So the much awaited Rustom, starring Akshay Kumar, Ilena D’Cruz, Arjan Bajwa, Esha Gupta, Sachin Khedekar and others released yesterday to some mixed reviews. While Akshay’s performance has been well received, the film received critical responses for several other reasons. It is well known that the film is based on a famous incident that shook Bombay in the 1950s a sensational murder involving a naval officer, his wife and her lover. But how much of Rustom is fact and how much is fiction?
K. M. Nanavati v. State of Maharashtra is a case that every first year Indian law student studies to understand concepts such as mens rea, crime of passion, self defence as reason for murder etc: Cdr Kawas Manekshaw Nanavati (1925–2003) was a highly decorated Indian naval officer and a Parsi married to English born Sylvia. Nanavati found out about his wife’s extra marital affair with Prem Ahuja. He then famously proceeded to drive to his naval base, withdrew his official pistol and bullets, went to Ahuja's office; not finding him there he then went to Ahuja's home. Ahuja came out from the bathroom in just his towel, Nanavati asked him if he intended to marry Sylvia. When Ahuja refused, Nanavati fired three shots into his chest and killed him.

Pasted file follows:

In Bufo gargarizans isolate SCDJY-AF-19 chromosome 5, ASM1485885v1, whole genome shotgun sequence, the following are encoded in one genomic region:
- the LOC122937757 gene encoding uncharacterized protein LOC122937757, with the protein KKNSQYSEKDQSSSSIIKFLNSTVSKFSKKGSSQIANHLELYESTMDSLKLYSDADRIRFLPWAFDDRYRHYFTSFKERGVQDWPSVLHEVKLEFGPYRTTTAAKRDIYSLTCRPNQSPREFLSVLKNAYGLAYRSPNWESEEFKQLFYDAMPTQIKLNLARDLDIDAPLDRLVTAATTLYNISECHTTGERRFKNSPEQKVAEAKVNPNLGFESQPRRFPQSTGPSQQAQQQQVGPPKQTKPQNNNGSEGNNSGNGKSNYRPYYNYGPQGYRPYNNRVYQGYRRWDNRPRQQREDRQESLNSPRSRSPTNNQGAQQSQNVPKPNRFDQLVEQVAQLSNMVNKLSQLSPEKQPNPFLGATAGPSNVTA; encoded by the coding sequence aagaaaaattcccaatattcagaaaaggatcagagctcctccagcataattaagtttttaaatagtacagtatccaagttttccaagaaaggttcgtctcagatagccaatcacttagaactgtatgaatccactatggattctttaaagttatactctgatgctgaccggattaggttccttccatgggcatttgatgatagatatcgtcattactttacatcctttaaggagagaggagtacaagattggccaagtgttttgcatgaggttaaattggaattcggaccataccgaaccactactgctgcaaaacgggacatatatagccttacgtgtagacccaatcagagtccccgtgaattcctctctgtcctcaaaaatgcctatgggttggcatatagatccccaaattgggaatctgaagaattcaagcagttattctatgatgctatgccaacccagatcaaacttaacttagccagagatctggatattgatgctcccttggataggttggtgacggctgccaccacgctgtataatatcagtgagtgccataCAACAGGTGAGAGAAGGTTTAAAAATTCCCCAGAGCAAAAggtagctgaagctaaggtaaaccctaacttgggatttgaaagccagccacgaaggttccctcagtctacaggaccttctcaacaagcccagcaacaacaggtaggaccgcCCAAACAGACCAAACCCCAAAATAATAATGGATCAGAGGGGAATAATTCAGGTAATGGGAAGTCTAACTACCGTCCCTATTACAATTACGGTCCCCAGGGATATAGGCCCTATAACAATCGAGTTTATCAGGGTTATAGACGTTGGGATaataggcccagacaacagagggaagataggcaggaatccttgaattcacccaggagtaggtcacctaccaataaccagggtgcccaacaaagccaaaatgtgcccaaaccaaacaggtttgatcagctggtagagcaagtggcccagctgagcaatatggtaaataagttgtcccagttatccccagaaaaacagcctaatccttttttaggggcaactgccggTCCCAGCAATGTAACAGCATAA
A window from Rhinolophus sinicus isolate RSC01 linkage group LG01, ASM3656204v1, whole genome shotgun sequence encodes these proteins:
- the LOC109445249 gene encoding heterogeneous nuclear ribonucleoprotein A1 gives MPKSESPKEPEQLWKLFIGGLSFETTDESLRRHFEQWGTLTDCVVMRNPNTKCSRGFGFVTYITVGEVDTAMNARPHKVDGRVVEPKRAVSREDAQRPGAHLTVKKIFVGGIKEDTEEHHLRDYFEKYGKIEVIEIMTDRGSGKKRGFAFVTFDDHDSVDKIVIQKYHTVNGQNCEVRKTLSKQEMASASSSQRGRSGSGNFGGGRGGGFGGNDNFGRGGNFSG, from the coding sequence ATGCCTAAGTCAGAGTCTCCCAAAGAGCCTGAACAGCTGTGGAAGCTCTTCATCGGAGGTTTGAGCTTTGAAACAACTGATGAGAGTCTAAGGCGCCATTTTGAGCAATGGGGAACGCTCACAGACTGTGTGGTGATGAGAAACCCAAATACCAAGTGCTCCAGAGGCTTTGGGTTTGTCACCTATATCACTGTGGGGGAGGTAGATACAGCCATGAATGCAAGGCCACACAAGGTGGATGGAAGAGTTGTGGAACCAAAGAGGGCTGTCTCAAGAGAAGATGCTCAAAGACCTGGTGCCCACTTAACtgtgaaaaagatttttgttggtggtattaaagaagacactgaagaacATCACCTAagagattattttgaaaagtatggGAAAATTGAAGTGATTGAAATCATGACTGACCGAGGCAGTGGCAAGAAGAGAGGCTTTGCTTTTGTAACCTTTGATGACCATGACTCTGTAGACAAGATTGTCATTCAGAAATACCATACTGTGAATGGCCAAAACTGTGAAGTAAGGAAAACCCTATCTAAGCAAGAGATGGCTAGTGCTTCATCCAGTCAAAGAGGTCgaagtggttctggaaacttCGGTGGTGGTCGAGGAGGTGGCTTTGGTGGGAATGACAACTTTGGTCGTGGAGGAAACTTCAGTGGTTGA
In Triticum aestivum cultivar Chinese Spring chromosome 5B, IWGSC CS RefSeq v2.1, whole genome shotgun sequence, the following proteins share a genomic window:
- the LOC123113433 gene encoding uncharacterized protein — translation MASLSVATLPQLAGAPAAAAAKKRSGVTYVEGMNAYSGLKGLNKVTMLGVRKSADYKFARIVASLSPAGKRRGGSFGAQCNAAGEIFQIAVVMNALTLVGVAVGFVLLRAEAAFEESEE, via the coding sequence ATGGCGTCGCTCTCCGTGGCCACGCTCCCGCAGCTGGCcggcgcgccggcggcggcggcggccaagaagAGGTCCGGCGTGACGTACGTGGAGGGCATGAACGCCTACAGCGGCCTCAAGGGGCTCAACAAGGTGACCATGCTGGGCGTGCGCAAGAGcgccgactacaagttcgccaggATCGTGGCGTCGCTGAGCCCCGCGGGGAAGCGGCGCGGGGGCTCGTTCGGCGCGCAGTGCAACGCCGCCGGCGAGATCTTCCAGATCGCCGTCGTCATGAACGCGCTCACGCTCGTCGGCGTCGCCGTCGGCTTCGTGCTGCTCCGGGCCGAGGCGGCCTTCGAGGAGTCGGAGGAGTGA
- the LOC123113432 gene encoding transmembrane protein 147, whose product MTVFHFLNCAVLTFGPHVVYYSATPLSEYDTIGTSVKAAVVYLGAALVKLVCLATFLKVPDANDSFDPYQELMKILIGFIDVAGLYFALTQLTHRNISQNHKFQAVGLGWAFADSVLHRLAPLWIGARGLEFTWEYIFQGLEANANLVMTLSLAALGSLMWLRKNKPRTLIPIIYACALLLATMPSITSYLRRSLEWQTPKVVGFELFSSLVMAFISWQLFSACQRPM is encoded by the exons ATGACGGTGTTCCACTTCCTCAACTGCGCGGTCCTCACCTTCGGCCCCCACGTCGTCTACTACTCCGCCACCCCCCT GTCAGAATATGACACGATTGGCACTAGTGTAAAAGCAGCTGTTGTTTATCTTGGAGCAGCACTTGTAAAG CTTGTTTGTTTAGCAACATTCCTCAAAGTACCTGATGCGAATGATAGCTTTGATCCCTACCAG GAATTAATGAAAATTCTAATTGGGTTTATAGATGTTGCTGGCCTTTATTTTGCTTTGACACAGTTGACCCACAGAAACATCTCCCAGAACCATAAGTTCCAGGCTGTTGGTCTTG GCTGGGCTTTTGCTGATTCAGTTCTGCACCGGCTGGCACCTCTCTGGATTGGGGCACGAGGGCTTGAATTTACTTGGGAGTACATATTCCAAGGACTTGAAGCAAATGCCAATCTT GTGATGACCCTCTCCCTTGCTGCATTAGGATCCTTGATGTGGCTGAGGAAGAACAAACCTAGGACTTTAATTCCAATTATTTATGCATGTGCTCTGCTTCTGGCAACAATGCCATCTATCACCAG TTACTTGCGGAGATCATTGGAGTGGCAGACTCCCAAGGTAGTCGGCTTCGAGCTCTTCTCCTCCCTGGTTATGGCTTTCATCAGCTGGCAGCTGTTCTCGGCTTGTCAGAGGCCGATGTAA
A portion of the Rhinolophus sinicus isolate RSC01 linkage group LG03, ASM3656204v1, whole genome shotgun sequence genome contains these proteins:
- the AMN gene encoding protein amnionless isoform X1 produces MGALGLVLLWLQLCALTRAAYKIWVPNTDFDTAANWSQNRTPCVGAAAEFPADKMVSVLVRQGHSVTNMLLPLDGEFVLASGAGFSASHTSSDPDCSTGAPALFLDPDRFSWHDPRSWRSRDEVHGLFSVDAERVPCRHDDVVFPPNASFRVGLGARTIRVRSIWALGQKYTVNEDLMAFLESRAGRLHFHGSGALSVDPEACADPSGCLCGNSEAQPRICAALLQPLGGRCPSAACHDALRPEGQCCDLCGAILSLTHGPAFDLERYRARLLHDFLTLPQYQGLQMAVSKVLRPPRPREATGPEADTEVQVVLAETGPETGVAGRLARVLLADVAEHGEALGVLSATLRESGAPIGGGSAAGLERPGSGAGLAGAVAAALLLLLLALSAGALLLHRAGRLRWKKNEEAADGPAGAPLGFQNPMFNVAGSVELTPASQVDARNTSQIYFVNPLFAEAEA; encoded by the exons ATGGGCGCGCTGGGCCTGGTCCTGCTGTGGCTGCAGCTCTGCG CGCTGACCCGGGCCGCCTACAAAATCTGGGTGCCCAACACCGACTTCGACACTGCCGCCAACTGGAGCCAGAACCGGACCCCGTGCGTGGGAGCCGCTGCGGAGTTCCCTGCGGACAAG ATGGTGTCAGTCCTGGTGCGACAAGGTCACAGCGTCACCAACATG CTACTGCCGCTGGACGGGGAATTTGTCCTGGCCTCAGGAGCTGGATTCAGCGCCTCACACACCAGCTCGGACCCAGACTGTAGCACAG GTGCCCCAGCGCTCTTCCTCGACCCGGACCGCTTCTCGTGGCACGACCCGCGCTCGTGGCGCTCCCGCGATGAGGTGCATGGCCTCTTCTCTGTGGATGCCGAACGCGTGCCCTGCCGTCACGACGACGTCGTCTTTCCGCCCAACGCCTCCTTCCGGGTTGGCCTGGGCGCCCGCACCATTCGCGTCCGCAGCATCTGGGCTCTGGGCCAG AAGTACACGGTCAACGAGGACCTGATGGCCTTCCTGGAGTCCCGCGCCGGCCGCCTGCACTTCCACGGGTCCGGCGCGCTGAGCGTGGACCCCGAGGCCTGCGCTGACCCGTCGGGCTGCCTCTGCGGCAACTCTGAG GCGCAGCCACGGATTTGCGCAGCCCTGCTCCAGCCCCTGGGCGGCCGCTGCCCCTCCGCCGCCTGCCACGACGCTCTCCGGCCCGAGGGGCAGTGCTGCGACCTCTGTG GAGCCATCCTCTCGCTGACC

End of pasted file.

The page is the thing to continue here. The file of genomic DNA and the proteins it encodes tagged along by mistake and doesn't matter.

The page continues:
Nanavati then headed to the Provost Marshal of the Western command where he confessed to what he had done and subsequently surrendered to the Deputy Commissioner of Police. The case caused an avid public interest and polarized two communities. A publication called the Blitz was instrumental in swaying public opinion in favour of Nanavati at the time.
The names are changed though the Parsi and Sindhi identities remain the same. Nanavati becomes Rustom Pavri, Sylvia becomes Cynthia and Prem Ahuja becomes Vikram Makhija. Many of the circumstances of the actual murder remain the same in the movie. The movie also portrays the significant part played by the tabloid in sensationalizing the matter and swaying public opinion. Bombay as it would have been in the 1950s is also quite faithfully rendered; complete with vintage cars. Predictably everyone is highly glamorized and the court room drama dramatized for cinematic impact.
However, where the movie differs very significantly from real life is the overlay of a fictional story about corruption in defence. There are some added villains in the form of some corrupt naval officers, a deal involving a substandard air craft carrier and some highly shady deals involving civilian kickbacks. We are also shown the protagonist in his spotless white naval uniform throughout, even when he is in his prison cell. Also, he is seen to defend himself in court without any legal counsel and refers to his status as a military officer repeatedly through the film. And the crowds outside the court seem to be straight out of an IPL match. Placards saying Marry me Rustom and I want to have your baby Rustom were certainly never a reality in 1950s India.
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